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Doors open 30 minutes before class and studio closes 30 mintues after class. For 6am classes, doors open 15 minutes prior. Doors are locked during class.
Great Staff, amazing experience, so glad I joined this community
She is the one of the most grateful and thankful students we have! She welcomes all the new students with open arms and sings the praises of the studio everywhere she goes. Many of us fell in love with this yoga immediately. Gretchen was not one of them. Read her real and honest experience below and keep reading to see how her feelings about the practice transformed:
“For most of my life I followed a philosophy of “nextism.” I looked forward to the next event or milestone, whether it was a degree, a move, a job, a birth or a birthday. It didn’t matter – in my mind it was always the next thing that would make me happy. Somehow, though, it never did. The next thing would come and go and although I’d be temporarily uplifted I would inevitably start to focus on what was coming…next. I lived in 10 cities in four countries between the ages of 22 and 32. This was a deeply unsatisfying way to live, and I spent years looking to fill the emptiness that was, at times, overwhelming.
About 10 years ago I experienced what felt like a catastrophic event, one that caused me to become willing to change. My focus shifted from holding others responsible for my unhappiness to accepting my own responsibility. It was terrifying. But when I let go of what wasn’t working, I found there was space for what did. I began to get healthier: spiritually, mentally, and physically.
I never saw Bikram yoga coming. I’d never even heard of it until one of my friends mentioned that she’d “…just come from a 90-minute yoga class where the room is 105 degrees with 40% humidity.” I looked at her, wordless, and wondered, Why? A year later I went to my first class. Anecdotal research has led me to believe that my first class was worse than most people’s: I wished for death. My only frame of reference for that class was giving birth without drugs…the first time. In both instances I didn’t know what to expect, when it would end, or whether I would survive. I was too mortified to leave the yoga room, but once the class was finally over, I vowed never to go back. I literally scoffed at the introductory offer and got in the car and drove home as soon as I could. I was never doing that again. But . . .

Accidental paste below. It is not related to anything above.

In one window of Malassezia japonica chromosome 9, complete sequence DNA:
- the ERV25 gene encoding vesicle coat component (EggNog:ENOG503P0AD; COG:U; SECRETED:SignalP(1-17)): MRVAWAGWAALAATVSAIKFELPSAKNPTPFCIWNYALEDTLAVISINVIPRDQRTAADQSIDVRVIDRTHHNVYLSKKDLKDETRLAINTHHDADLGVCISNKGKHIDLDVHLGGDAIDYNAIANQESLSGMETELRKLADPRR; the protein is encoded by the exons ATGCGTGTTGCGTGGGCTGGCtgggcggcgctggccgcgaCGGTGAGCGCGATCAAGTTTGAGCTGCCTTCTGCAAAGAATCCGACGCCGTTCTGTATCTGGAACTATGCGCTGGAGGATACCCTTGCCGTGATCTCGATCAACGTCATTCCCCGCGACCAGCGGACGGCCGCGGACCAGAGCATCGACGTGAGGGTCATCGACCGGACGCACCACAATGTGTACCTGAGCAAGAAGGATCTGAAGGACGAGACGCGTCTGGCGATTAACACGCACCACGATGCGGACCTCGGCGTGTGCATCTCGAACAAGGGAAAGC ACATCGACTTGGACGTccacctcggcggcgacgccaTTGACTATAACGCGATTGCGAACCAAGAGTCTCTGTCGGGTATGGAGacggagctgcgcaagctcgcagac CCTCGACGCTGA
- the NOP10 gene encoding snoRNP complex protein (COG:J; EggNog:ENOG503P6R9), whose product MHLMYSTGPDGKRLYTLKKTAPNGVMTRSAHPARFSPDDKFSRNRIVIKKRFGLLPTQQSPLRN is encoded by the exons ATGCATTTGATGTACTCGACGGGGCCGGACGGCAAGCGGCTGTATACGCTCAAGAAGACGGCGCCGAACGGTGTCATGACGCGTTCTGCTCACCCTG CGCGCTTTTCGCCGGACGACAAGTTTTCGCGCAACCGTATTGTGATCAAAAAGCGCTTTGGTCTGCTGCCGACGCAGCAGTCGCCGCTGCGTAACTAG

After I got home I could not believe how good I felt! Elated. Peaceful. Calm. I went back a week later. And the week after that. Then I started going to one class during the week as well as the Sunday class. I paid the drop-in rate for three months because I was never certain I would go back again. But I did go back, and I kept going back because of how wonderful I felt. This was the feeling I’d been chasing my entire life.
I’ve practiced regularly at four studios, but ever since Lynne and Frank opened our studio I have felt at home. Our practice connects every person in the room. We are safe to be who we are without judgment. There are no cliques; instead, we each make up an integral part of the whole. I practice four to five times a week because if I don’t, I don’t feel good. I love knowing that no matter how I feel when I enter the studio, 90 minutes later I’m going to feel better. Guaranteed. Where else can I go and what else can I do that gives me that assurance?
One of the aspects of this yoga that I most love is that while I’m in the yoga room whatever is happening on the outside doesn’t matter – not work or kids or money or any of the other issues of the day. Being in the room reduces me to my lowest common denominator, to the essence of life: inhale…exhale. Everything else disappears and my sole attention is on the rhythm of my breath. Kyle says I lose my sense of humor during yoga, and she’s right. I don’t have room for it. I don’t have room for anything except inhale…exhale (which is why I love practicing to the left of Johanna). Over and over I am reminded, “All you have to do is breathe.” At my most humble, this shared focus on breath makes me feel that I am everyone in the room and everyone is me, and we are all connected by the One who made us.
I cannot control how hot the room is or how humid, or whether the door is opened or the fan is turned on, or the movements and sounds made by my fellow yogis. What I can do is practice acceptance of what is. I can practice being present and not trying to escape. I can practice accepting my limitations on any given day and my progress overall. This applies inside the hot room as well as in the world. I can’t control what others think or say or do, but I can control my reaction…sometimes. More often than in the past.
I am so grateful for Bikram Yoga Catonsville and everyone at our studio. This practice is a huge part of what I do to be well, to be whole, and to be here. The more I practice, the better I become at learning to be content with what is instead of yearning for what comes next.